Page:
Landon Alexander Collins (born January 10, 1994) is an American football safety for the Washington Redskins of the National Football League (NFL). He played college football at Alabama for three seasons and won the 2013 BCS National Championship Game during his freshman season. He decided to forgo his senior season for the 2015 NFL Draft, where he was selected in the second round by the New York Giants. During his tenure with the Giants, Collins was named to the Pro Bowl three times while also making the 2016 All-Pro Team.
Collins with the New York Giants in 2017
|No. 20 – Washington Redskins|
|Born:||January 10, 1994|
New Orleans, Louisiana
|Height:||6 ft 0 in (1.83 m)|
|Weight:||222 lb (101 kg)|
|High school:||Dutchtown (Geismar, Louisiana)|
|NFL Draft:||2015 / Round: 2 / Pick: 33|
|Career highlights and awards|
|Career NFL statistics as of 2018|
|Player stats at PFR|
High school careerEdit
Collins attended Dutchtown High School, in Geismar, Louisiana, where he was a two-sport star in football and track. In football, he was an All-American defensive back. As a sophomore, he had 26 tackles with 1.5 sacks, one interception and one fumble recovery, while playing alongside senior Eric Reid. Replacing Reid, Collins accounted for 102 tackles with 12 tackles for loss and four interceptions as a junior, earning an 5A All-State selection by the Louisiana Sports Writers Association. The Dutchtown Griffins went unbeaten through the regular season and entered the playoffs as the No. 1 seed, only to be upset 29–14 by No. 24 New Iberia Westgate in the Class 5A quarterfinals. The Griffins finished the season with a 12–1 record. As a senior, Collins excelled on both sides of the ball. On offense, he rushed for 1,218 yards and 21 touchdowns while averaging 13.7 yards per carry. Meanwhile, in the defensive backfield, he had 34 tackles with four interceptions, two of which he returned for touchdowns. Collins became the first player in LSWA history to earn 5A All-State honors on both sides of the ball. He led the Griffins to their second straight 10–0 regular season and District 5-5A title. However, in the opening round of the 5A playoffs, they were upset 28–14 by Ponchatoula. For his individual achievements, Collins earned All-American honors by Parade and USA Today. He also starred in the 2012 Under Armour All-America Game, recording an interception and keying a goal-line stand.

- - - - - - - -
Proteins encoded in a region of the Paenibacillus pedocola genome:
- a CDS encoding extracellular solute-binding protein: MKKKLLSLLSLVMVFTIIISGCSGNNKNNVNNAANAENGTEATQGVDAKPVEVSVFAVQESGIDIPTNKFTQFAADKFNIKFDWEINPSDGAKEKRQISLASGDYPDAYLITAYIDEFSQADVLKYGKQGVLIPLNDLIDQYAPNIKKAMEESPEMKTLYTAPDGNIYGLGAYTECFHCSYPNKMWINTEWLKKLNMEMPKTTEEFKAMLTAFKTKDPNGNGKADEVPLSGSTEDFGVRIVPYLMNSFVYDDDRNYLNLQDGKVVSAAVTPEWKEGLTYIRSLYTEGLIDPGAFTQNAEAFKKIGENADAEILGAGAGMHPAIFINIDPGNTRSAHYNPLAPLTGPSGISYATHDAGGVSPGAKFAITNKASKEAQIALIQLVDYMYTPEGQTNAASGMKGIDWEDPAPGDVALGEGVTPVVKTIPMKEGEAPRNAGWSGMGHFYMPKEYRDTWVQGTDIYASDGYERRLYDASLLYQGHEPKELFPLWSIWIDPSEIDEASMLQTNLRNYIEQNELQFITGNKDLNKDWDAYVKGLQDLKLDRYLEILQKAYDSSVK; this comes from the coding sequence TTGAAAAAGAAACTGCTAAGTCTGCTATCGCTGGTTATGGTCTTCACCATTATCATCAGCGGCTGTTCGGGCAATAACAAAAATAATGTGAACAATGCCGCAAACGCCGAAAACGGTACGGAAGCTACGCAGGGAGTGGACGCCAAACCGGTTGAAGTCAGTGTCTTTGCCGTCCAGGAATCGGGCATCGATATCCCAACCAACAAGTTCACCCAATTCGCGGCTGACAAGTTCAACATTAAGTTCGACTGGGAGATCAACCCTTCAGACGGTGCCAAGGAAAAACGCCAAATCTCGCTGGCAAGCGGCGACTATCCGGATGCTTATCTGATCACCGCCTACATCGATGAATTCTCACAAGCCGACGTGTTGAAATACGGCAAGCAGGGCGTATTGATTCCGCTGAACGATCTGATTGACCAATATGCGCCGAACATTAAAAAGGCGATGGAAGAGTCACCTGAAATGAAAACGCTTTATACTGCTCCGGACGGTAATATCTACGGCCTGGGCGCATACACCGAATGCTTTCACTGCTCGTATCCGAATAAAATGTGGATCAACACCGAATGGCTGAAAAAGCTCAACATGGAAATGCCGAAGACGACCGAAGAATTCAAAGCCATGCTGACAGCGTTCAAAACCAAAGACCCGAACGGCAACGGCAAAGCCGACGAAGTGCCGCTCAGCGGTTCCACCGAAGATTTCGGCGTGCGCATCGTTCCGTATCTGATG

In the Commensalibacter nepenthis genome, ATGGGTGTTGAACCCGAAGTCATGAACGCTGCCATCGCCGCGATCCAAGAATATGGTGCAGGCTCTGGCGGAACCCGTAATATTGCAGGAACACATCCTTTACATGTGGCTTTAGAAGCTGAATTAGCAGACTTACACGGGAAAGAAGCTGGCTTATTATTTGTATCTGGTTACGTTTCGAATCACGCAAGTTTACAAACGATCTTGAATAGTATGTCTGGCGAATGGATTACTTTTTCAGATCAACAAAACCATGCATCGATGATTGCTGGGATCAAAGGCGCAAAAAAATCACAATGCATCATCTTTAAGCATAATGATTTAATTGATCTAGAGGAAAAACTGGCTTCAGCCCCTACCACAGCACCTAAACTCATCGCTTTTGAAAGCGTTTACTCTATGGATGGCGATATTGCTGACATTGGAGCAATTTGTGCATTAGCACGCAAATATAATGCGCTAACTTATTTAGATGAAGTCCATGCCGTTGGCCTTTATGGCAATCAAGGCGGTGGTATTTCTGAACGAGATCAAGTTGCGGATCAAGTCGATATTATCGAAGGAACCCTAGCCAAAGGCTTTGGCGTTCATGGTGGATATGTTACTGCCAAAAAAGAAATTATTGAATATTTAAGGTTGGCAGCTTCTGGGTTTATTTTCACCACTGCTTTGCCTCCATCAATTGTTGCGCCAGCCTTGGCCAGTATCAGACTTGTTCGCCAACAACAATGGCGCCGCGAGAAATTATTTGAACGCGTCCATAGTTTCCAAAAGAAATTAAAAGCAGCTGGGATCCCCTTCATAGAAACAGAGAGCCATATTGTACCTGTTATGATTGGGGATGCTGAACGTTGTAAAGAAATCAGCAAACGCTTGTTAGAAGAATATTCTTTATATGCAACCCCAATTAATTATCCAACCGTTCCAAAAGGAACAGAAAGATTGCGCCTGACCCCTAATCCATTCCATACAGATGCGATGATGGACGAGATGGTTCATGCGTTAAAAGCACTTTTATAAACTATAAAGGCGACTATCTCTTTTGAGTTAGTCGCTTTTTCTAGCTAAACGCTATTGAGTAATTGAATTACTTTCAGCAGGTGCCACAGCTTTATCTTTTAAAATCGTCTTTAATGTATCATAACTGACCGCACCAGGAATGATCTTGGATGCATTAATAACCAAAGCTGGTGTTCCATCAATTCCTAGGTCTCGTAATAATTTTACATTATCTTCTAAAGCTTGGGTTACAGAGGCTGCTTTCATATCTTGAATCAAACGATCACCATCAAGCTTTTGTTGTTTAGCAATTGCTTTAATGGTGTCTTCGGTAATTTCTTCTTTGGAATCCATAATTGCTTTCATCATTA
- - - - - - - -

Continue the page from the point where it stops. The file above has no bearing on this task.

Also an standout track & field athlete, Collins was one of the state's top sprinters while at Dutchtown. At the 2011 Josten's Invitational, Collins ran the second leg on the Dutchtown 4 × 100m squad, helping lead them to victory and setting a new school record at 41.10 seconds. He won the 100-meter dash at the 2012 Episcopal 4-Way Championships, recording a personal-best time of 10.28 seconds. He also posted a career-best time of 21.60 seconds in the 200-meter dash at the 2012 Josten's Invitational, where he placed first. At the LHSAA Class 5A State Championships, Collins ran the second leg on the Dutchtown 4 × 200m squad, helping them claim the state title with a time of 1:25.40 minutes. In addition, he also ran a 4.48-second 40-yard dash and had a 36-inch vertical jump.
Commitment to AlabamaEdit
Regarded as a five-star recruit by both Rivals.com and Scout.com, Collins was ranked as the No. 1 safety prospect in his class and the No. 3 player overall by 247sports.com. ESPN, in their rankings of the 2012 class' top 150 high school football players, also listed Collins as the No. 1 safety, but as the No. 6 player overall, while Rivals.com had Collins as their No. 2 safety and 17th best overall player. Recruited by nearly every major school, Collins narrowed his choice down to Alabama and Louisiana State. He announced his decision live at the Under Armour All-America Game, choosing the Crimson Tide. Upon choosing Alabama, Collins acknowledged that he "actually made the decision two years prior," but his mother, April Justin, was visibly displeased with her son's decision to choose the Crimson Tide over her LSU Tigers. As Collins put on Alabama receiving gloves to announce his decision, Justin could be heard saying, "LSU Tigers, No. 1. Go Tigers." Justin is a big LSU fan having lived close to the Baton Rouge stadium, but she also highlighted that another reason for her disdain towards Landon's decision was because LSU produces better lives for football players when they retire. Despite Collins' success at Alabama, Justin maintains her displeasure with her son's decision.